Children of all different ages and at all different stages of their lives can experience challenges in their friendships. Very often these are caused by poor communication skills, however, this is not always the case. Friendship groups can take on many different dynamics, and sometimes the entry (or exit) of a person into a group can completely change the formation that the friendship group has. Although it’s a generalisation, more often than not this situation occurs with groups of girls. Girls tend to be far more reliant on the relationship aspect of their friendship groups, whereas with boys it is more likely that they are accepting of bigger group dynamics and participating in games and activities that require multiple people. This, however, is not the case on every occasion.

Every child can benefit from having that one special friend who they can really go to in times of need and to share stories and have fun with. When this changes and your child falls out of favour with either a best friend or a particular friendship group, it can leave them feeling very lonely and isolated. This too will have a knock-on effect on their confidence levels, their concentration skills, and maybe even the way in which they behave at home. For example, if you notice that your child has become withdrawn or subdued in some way, even perhaps more tearful after the school day has finished, it might have something to do with challenges they are experiencing in their friendship group. Sometimes the challenges can be resolved. If your child learns the skills to communicate well, to communicate from a place of respectful honesty, and they are willing to address the issues in order to reform the broken friendship then this can be possible. It’s possible too that they can develop the confidence that they need to be able to reach out to new people and make new friendship groups.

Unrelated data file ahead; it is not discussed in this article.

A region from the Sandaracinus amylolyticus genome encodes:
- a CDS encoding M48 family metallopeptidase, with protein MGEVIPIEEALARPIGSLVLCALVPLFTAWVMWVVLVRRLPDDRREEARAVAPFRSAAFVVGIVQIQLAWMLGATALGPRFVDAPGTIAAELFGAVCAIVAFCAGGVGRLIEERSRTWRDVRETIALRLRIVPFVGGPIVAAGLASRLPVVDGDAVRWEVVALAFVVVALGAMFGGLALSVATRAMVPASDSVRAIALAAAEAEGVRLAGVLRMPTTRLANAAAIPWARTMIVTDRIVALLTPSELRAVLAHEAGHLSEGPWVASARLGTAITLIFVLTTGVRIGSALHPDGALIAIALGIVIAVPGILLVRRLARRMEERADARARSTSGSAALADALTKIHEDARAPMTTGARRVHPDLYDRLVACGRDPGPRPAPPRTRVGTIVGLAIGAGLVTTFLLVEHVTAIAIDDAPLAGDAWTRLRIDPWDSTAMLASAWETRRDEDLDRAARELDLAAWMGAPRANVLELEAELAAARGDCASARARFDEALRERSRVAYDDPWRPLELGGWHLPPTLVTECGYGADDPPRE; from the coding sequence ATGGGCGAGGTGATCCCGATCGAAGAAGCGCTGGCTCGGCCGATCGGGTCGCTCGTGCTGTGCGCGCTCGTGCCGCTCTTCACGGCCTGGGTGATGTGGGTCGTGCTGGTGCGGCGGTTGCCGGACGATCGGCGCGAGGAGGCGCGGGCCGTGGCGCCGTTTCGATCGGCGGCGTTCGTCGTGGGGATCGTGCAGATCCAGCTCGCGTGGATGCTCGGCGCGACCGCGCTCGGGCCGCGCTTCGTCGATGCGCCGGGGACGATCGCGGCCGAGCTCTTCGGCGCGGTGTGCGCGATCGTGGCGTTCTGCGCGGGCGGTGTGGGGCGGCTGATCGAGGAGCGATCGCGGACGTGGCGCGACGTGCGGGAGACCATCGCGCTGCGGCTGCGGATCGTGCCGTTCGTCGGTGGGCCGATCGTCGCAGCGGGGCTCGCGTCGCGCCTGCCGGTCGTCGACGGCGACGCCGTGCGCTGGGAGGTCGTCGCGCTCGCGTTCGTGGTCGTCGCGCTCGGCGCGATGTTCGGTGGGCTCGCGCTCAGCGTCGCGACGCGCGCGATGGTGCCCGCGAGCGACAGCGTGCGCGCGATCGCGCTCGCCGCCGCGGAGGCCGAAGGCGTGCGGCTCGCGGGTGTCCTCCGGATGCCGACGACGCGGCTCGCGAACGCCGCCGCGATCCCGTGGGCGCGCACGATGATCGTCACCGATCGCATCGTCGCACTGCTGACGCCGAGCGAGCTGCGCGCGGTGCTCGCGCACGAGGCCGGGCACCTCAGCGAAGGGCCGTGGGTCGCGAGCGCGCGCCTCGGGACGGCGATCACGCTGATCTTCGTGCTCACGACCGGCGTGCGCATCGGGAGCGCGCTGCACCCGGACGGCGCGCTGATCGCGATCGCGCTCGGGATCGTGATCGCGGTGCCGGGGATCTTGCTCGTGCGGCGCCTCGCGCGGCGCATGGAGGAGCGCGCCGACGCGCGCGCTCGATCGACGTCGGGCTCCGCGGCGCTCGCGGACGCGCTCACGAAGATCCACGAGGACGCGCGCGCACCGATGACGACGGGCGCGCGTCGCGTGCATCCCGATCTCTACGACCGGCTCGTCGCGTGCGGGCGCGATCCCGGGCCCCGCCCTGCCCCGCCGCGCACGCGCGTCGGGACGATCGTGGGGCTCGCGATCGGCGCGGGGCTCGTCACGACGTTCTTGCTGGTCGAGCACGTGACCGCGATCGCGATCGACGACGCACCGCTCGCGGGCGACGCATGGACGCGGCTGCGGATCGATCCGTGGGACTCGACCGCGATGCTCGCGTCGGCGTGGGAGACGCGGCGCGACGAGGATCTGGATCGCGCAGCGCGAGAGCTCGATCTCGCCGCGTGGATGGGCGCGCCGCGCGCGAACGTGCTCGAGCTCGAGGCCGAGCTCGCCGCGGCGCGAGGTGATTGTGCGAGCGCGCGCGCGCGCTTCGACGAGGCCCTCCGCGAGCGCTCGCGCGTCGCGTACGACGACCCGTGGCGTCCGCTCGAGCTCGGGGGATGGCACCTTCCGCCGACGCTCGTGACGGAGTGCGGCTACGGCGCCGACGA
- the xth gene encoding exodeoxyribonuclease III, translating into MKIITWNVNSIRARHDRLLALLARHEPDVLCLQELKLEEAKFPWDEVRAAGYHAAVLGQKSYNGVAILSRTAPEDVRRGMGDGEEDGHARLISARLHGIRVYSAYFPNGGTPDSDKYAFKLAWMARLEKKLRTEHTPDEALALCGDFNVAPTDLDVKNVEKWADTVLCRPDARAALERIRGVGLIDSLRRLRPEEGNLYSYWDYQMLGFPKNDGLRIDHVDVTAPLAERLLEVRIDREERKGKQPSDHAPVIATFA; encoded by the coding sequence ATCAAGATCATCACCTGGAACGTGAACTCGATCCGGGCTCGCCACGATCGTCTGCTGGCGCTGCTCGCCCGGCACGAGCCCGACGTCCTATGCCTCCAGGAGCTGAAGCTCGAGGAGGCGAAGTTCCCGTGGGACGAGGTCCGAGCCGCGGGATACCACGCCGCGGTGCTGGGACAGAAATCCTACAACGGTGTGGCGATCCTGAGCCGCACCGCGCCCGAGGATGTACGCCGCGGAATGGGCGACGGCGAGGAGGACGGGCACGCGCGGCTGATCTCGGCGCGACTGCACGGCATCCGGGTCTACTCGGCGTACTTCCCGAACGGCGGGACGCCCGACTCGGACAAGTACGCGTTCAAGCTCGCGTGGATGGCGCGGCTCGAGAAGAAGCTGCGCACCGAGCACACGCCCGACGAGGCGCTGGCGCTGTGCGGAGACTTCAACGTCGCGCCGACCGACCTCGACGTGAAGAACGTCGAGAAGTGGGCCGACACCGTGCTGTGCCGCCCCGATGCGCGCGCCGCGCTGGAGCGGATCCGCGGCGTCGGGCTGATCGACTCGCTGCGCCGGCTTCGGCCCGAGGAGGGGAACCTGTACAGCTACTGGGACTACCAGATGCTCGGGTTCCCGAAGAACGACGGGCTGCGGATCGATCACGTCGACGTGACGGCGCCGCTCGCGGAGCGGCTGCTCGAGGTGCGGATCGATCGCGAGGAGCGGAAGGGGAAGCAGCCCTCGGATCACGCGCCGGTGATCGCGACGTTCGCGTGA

Sometimes the solution comes from teaching the young person in your life how to get by on their own for a while, because there may not be a reconciliation or a brand new friendship group for them to move in to. And so they might need to become comfortable with their own company. The benefit of doing so is that once they start to feel comfortable doing this, they will become more attractive to other young people, and this will cause them to start creating these new relationships without consciously even trying to do so.

Don’t underestimate the level of hurt that your child might be experiencing when a relationship falls to pieces. Most adults have had the experience of having their heartbroken at some point in time, and whilst your child maybe 5 years old, 15 years old (it really doesn’t matter), feeling as if you’ve been dropped by your friends creates the same sense of disappointment and grief as any other person might experience at the point of breaking up a romantic relationship. So it is important that your child feels properly supported as they go through this human experience. It does provide an opportunity for growth and development, and for them to perhaps become more self-reliant than they may have been as a result of being in that friendship group.

It also offers them the opportunity to evolve their character and to become somebody different when they do eventually forge new relationships going forward. For example, if your son or daughter was the quiet one amongst that group that they valued so dearly, later on in life when they make new relationships they can almost reinvent themselves and be somebody different. They can use this as an opportunity to become the confident one or the loud one because those new people will bring out different aspects of their personality, and a whole new dynamic begins to emerge.

To some extent solving this issue requires a great degree of patience because we can’t make other people like us, and we can’t make other people change their minds. Part of the process is accepting that it may take some time, but within that time they can begin to heal. If your child is experiencing difficulties in their friendships, they may benefit from a free consultation with me. This takes place at my therapy practice in Essex. I cover the surrounding towns and areas of Basildon, Billericay, Wickford, Southend on Sea, Chelmsford, Colchester, and Brentwood. If you would like to book this, then contact my assistant Olivia on 07958 203 274

By Gemma Bailey

Leave a comment

Leave a Reply

Your email address will not be published. Required fields are marked *

This site uses Akismet to reduce spam. Learn how your comment data is processed.